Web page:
Academic journal article Journal of Southeast Asian Economies

Impact of Eurozone Financial Shocks on Southeast Asian Economies

Academic journal article Journal of Southeast Asian Economies

Impact of Eurozone Financial Shocks on Southeast Asian Economies

Article excerpt

I. Introduction

Five years after the Global Financial Crisis (GFC), the economies of the United States and the eurozone continue to struggle, with the eurozone recovery lagging behind that of the United States. The financial crisis wreaked havoc on the balance sheets of households and banks. Faced with large losses and a weak capital base, American and European banks have been deleveraging. This has considerably reduced lending growth and slowed the process of recovery in their respective economies.

European banks' funding conditions have been worsening as evinced by slower bond issuance (Bank for International Settlements 2012). Worries about the health of the banking system have also led to a rash of withdrawals by bank depositors. The recent events in Cyprus, where some depositors stand to lose a significant share of their savings, could potentially heighten concerns in countries where banks are facing similar losses. The banking system in the United States is relatively healthier as losses have been recognized and banks have undertaken recapitalization. Nevertheless, the troubles facing European banks could also affect the liquidity situation in the United States. After all, the major European banks are also big lenders in the U.S. interbank markets (Shin 2012).

Monetary authorities have responded by sharply easing monetary policy. This has brought policy interest rates down to close to zero. Having quickly reached the interest rate floor, both the Federal Reserve and the European Central Bank (ECB) have resorted to unconventional monetary policy through episodes of quantitative easing. The Bank of Japan, under new leadership, has also followed suit more recently. This has further increased liquidity in the banking system.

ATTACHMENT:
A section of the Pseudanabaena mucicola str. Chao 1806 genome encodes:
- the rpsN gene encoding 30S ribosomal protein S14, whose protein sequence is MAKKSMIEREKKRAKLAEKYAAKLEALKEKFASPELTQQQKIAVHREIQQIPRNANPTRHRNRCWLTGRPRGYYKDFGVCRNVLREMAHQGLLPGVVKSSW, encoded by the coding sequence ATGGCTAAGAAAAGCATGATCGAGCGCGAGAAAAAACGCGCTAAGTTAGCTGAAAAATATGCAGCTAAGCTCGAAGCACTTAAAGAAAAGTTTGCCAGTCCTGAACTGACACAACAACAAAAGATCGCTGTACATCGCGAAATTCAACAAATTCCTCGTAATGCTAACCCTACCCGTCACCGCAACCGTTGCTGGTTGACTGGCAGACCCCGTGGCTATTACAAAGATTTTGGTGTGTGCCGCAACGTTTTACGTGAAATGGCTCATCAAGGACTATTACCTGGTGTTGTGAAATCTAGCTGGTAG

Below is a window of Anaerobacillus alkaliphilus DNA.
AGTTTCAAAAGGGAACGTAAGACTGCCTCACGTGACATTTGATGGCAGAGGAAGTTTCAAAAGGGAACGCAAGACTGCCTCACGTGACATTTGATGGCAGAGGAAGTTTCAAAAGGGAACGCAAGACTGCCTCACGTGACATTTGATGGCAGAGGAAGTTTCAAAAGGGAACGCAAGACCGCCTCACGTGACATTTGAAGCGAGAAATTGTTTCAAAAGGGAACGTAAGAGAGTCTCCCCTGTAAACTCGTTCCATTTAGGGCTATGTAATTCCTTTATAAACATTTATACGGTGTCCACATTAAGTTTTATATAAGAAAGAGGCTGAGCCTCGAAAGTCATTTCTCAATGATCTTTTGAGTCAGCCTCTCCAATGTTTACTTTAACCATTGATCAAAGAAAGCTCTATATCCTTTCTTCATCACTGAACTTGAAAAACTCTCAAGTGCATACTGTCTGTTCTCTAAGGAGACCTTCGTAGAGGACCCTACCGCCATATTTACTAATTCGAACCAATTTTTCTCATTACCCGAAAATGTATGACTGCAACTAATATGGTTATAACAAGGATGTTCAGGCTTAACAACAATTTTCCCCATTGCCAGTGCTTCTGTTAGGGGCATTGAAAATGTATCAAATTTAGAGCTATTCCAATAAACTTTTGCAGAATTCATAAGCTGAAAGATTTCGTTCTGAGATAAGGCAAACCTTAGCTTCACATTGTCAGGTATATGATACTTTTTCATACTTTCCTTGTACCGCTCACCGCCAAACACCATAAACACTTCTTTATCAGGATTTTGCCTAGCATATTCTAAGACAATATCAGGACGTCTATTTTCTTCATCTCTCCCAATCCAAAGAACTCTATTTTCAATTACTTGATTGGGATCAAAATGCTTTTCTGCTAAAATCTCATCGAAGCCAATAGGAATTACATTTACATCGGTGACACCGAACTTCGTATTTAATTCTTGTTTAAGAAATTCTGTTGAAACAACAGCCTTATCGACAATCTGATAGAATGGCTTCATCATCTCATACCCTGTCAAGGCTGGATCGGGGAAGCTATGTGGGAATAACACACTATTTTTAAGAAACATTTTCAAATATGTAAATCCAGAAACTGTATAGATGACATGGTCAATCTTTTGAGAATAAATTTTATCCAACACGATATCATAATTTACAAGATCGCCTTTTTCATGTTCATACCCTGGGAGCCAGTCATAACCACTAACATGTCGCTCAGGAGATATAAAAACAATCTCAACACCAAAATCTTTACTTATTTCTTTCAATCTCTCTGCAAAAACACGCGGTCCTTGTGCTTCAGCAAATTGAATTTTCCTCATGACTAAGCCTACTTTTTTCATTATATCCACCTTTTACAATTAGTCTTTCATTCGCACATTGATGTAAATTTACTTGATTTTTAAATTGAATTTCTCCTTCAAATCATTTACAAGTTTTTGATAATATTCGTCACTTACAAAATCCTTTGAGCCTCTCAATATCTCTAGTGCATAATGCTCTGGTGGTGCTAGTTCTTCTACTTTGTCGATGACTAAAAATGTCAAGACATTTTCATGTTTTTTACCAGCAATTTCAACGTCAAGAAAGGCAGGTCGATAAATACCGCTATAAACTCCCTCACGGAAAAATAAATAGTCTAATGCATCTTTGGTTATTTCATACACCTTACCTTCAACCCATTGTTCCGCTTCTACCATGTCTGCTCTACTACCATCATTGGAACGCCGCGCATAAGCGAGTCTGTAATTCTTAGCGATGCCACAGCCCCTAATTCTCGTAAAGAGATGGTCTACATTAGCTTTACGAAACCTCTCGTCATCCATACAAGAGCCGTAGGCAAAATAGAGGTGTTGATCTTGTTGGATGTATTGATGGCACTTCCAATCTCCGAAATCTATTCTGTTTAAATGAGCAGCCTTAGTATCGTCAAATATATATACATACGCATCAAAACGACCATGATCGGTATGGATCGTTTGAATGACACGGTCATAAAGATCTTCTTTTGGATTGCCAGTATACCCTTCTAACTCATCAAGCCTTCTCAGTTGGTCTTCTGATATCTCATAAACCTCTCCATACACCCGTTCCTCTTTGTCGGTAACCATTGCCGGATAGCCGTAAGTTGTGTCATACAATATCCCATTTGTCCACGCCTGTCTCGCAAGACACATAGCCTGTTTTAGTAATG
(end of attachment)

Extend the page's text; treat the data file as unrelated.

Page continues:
However, these policy moves have yet to produce the desired effect in the home countries, as private lending has failed to increase as expected. Banks are still hesitant to lend given lingering uncertainty about future economic prospects. Consumers and businesses are also reluctant to borrow as uncertainty remains high and confidence in the recovery remains low. As a result, increased liquidity from the asset purchase programmes of the central banks has only increased the banking system's holding of reserves. That most of the funds have been placed in very low yielding reserves at the central banks shows a continued lack of confidence in the economic recovery. (1) All of this suggests that the problems in the eurozone are unlikely to end anytime soon. It also points to the very real possibility that the situation could indeed worsen.

It is with this global backdrop that we turn our attention to the situation in Southeast Asia. What has the impact been of the global financial turmoil on the Asian economies? Is there a real risk that a similar crisis could hit the region? Given the fragility of the financial system, what are the possible impacts of a shock to the financial system in the eurozone on the economies of Southeast Asia? This is a real possibility given that vulnerability in the region has increased following massive inflows of capital and build-up of debt related to successive bouts of quantitative easing in the United States initially, and now Japan. Furthermore, should East Asia succumb, is it ready to deal with the fallout, or will it again have to seek support from the IMF as it did during the Asian Financial Crisis (AFC), but at a time when global resources are even more stretched?

The paper is in six parts. Section II of the paper focuses on the impact of monetary policy easing in advanced economies on capital flows in Southeast Asia. It will also examine the trend in bank lending in Southeast Asia, as governments in the region attempt to stabilize growth through various stimulus measures. Section III will examine the possible implications of a crisis in the financial system in Europe. During the 2007/08 GFC, the region's financial systems were hit hard but showed their resilience with a strong rebound. …

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